Thursday, December 19, 2013

The "show about New Orleans for New Orleanians" that isn't actually for New Orleanians

Some of you, for whatever reason, may still actually think about the show Treme from time to time.  It's almost over now.  This means people will be slightly more likely to talk about it for a while.

Here's a short post by Brian Moore which touches on the, by now, familiar criticisms of the show; its slow pacing, its lack of a compelling narrative arc, its overwrought NOLAier-than-thou scenesterism. But this passage, I think, contains the most important point.

The final line of defense is it’s a show about New Orleans, for New Orleanians. There are all sorts of problems with that – since when is parochialism a virtue? – but based on the anecdotal evidence I see on New Orleans social media, it’s my guess Treme‘s not as popular in The Big Easy as some assume it to be. Stack it up against a Saints game and its local ratings would plummet to zero. Around 29 million households in the United States pay for HBO; with disposable income being limited in New Orleans and with all the complaints about a local “digital divide,” here’s doubting many of them are clustered in Orleans Parish. If the show is Simon’s gift to the city, then there’s a certain lack of gratitude.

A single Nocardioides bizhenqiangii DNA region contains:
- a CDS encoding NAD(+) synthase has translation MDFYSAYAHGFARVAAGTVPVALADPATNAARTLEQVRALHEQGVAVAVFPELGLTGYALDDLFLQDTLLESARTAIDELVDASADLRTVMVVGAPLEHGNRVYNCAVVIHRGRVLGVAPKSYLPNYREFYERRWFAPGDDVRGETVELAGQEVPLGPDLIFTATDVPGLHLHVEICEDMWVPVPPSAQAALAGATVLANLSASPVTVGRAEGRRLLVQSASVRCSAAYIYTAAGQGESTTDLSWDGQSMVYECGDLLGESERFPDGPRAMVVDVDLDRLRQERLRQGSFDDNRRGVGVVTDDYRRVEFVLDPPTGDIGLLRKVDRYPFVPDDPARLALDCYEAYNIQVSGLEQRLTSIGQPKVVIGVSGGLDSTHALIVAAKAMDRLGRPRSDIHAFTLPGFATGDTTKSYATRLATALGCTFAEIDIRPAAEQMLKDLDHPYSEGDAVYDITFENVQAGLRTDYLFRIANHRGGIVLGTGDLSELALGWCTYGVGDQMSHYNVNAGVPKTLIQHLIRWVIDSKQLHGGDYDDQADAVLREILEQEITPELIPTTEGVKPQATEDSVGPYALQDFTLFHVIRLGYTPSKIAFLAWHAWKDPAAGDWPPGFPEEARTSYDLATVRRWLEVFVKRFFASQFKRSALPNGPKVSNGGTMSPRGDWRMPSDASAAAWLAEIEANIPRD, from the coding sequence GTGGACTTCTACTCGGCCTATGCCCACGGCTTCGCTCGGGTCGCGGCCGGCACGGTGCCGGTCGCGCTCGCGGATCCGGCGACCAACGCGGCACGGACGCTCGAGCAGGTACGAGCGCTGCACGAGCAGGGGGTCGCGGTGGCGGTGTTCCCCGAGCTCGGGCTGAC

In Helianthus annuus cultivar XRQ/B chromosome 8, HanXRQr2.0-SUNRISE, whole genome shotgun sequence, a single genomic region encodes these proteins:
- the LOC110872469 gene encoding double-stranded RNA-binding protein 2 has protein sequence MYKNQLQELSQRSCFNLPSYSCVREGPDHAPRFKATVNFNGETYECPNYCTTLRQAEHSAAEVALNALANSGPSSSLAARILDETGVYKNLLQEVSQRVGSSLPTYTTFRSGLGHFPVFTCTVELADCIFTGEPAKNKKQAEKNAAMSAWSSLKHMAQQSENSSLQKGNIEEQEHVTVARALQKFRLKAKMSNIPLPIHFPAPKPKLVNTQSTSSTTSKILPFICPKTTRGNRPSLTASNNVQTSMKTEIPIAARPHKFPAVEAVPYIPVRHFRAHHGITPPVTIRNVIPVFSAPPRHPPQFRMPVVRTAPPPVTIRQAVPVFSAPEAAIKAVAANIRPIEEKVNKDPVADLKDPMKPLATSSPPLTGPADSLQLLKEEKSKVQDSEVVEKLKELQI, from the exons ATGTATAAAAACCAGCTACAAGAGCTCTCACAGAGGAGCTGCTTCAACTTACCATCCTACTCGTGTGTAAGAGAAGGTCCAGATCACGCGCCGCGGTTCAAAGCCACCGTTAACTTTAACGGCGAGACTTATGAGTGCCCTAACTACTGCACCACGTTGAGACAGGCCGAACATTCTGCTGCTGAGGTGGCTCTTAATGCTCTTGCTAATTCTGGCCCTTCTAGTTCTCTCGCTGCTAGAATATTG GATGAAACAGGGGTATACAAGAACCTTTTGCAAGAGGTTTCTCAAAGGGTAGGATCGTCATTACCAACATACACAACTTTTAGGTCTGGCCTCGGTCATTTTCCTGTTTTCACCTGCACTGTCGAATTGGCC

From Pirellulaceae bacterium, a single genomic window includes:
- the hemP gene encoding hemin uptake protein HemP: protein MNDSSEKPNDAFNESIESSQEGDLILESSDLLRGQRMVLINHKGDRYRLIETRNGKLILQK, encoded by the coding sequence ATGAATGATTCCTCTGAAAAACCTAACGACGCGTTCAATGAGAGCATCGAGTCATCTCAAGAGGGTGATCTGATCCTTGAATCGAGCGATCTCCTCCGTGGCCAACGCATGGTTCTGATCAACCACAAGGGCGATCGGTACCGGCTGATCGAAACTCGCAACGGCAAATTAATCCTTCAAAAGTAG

Treme is not a show "for New Orleanians." It is a show for a very specific upper middle class slice of premium cable subscribers who harbor a romanticized fetish for non-threateningly exotic American vacation spots. 

Anyway Moore's post sparked a long-ish Twitter discussion the other day which caused me to go back and dig up my review of the pilot.  When I posted that a bunch of pissed off people told me to "trust the storyteller" and give the genius time to unravel his narrative or whatever.  But looking back, there's nothing in that post that isn't still true today. 

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